Trump Administration Continues to Erode Due Process for Immigrants
NEW YORK, NY - On March 7th, 2018, U.S. Attorney General Jeff Sessions announced a new, troubling change in the way that the U.S. runs its historic and successful asylum system, changing how the Department of Justice will interpret asylum cases and the laws set by Congress and International treaties.
Executive Director of the New York Immigration Coalition Steven Choi issued the following response:
“Note to Attorney General Sessions – we see you. The Administration’s decision to shroud the asylum system in secrecy is part of a larger double-barreled attack on the nearly 1 million asylum recipients who make America great, and on the sacred principle of due process in our legal system. This is another way the politicized DOJ is furthering the Trump administration’s anti-immigrant agenda– not justice.”
The Attorney General has unilaterally directed interested petitioners to submit amicus briefs to discuss whether a person who has been harmed by a private party– and not a government– can qualify for asylum in the United States. The outcome of this decision could have a devastating effect on some of the most vulnerable immigrants who come to the United States, including victims of gang and domestic violence.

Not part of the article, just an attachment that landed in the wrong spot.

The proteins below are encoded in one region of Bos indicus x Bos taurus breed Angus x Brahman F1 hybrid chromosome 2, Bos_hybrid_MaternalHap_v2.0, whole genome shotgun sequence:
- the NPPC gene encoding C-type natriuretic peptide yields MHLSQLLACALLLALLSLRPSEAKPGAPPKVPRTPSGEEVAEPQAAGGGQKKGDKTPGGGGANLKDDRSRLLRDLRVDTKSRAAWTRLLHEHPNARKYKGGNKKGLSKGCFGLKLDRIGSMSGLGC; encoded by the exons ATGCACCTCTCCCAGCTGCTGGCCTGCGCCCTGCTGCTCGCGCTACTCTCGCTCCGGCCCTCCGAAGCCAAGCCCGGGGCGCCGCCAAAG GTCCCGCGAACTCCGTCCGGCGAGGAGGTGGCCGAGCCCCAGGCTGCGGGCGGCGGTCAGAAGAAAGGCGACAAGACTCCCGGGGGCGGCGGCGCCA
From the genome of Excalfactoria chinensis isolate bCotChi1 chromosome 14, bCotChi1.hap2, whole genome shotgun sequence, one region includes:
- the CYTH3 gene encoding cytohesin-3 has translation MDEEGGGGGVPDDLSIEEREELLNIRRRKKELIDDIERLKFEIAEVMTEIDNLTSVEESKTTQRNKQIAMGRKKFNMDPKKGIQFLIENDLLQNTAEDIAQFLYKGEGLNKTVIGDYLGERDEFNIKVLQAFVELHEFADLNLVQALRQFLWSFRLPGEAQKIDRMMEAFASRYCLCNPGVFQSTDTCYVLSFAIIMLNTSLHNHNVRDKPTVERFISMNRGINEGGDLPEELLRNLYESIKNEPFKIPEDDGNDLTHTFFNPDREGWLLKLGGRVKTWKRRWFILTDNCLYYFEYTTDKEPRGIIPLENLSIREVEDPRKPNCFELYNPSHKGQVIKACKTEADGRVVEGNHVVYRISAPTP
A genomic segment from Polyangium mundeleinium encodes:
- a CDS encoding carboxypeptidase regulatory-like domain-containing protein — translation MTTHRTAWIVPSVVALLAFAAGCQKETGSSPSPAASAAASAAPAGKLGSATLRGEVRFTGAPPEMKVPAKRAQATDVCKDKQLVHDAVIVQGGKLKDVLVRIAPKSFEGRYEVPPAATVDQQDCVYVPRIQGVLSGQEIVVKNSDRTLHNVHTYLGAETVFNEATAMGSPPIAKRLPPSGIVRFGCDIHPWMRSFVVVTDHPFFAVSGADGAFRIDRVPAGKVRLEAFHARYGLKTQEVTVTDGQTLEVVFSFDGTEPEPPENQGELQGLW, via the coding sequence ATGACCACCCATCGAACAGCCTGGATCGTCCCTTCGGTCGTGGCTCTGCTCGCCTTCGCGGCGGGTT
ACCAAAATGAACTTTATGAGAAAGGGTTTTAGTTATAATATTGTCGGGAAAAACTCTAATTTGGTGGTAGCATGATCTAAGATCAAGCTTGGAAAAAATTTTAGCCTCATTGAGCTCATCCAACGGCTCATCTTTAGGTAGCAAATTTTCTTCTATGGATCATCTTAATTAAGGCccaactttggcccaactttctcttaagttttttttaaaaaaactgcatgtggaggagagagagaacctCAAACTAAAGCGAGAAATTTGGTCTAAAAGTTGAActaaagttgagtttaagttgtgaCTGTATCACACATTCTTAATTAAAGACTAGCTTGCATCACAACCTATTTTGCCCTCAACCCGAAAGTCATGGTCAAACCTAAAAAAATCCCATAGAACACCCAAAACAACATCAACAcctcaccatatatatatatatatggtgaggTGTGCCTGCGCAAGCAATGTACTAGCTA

Egregiously, the Department of Justice is refusing to make available the initial decision in the case or release the information about the attorney who represented the asylum seeker. This level of secrecy is unprecedented and interferes with the ability of stakeholders (ie: immigration attorneys) to offer a meaningful analysis in their briefs.
By certifying to himself the decision in a case Matter of A-B-, this process is contrary to previous practices by the Board of Immigration Appeals. It denies relevant stakeholders an opportunity to meaningfully address the issues raised by the Attorney General and actively obstructs access to public information that the government is required to provide.
This is the second time this week Sessions has sought to change how the DOJ handles asylum applications, with a decision earlier this week to change the rules on how asylum applications are heard by judges. This most recent announcement would change asylum law itself.